Relatives of people hit by Super Typhoon Haiyan in the Philippines have spoken of their anxious wait to hear news from their loved ones, and of profound grief for the the loss of lives.
Agonising wait for family names to appear on the list of survivors
Norma Senita waited for days to hear from her sister and three cousins in Leyte.
“I checked the list of survivors but couldn’t find their names,” said Ms Senita, a nanny and family driver in Dubai.
Her sister, Milagros, 52, and her two nephews, who are 8 and 16, are from the town of Yapad in Leyte, which bore the brunt of the storm.
Her two cousins are from Tacloban, the worst-hit city along the country’s remote eastern seaboard. Another cousin lives in Palo – also in Leyte– which is near the sea.
Some relatives from Manila had flown to Tacloban City on Wednesday to check for updates.
“I’m so happy they are all OK,” Ms Senita said. “The typhoon destroyed their homes but they managed to stock up on supplies.”
Neighbours who do not have relatives working overseas have had to depend on handouts.
“I’m now collecting some relief goods to send to Leyte,” Ms Senita said. “My 10 friends are helping me fill the boxes.”
One box has been filled with used clothing, canned goods and blankets.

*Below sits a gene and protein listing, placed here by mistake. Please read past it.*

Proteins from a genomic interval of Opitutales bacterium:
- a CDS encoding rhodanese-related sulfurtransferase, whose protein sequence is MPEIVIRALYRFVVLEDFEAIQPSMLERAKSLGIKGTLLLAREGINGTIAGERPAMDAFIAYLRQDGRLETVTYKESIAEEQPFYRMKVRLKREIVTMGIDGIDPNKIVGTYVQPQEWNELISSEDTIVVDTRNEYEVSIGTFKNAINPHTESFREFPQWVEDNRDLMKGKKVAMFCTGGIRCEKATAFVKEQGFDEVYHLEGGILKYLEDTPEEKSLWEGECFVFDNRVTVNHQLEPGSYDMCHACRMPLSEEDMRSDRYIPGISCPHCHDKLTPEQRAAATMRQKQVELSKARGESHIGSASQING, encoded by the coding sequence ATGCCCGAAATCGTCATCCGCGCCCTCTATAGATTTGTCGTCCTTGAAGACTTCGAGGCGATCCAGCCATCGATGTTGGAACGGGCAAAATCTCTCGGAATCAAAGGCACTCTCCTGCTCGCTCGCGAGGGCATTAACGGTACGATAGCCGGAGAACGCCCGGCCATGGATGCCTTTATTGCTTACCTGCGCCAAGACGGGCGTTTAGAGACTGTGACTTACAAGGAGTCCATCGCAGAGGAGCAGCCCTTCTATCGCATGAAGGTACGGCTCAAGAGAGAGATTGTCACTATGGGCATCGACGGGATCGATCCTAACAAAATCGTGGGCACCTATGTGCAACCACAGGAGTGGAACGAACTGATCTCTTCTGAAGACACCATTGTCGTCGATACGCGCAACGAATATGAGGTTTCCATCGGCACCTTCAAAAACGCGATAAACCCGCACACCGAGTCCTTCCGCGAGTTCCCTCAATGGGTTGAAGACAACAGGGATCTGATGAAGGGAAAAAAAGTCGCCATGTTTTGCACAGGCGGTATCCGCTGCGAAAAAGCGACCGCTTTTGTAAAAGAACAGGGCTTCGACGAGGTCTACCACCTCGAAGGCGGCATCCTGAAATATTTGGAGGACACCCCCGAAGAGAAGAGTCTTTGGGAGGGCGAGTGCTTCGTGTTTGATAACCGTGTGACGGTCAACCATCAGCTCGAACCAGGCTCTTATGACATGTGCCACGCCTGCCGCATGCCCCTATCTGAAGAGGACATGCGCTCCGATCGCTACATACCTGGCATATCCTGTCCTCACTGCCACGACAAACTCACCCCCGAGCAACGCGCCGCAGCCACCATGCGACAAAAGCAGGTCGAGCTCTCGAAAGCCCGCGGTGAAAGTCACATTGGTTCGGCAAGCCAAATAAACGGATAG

“I’m not doing this for my family but for those who badly need our help,” she said. “I just hope it reaches them.”
In Tacloban, some survivors turned to looting shops and warehouses for food, water and other supplies.
“It hurts me, seeing the huge devastation and the hungry people crying for help,” Ms Senita said. “The scale of the destruction is unimaginable.”
Ms Senita, 40, has not visited her native Tacloban for 15 years, which she regrets. She has lived in Dubai for seven years and her annual leave is usually spent in Manila.
“My favourite place is the Santo Nino Church, where I was christened,” she said. “It is severely damaged.”
The distinctive pink Roman Catholic Church withstood the typhoon, but was stripped of its roof in the storm.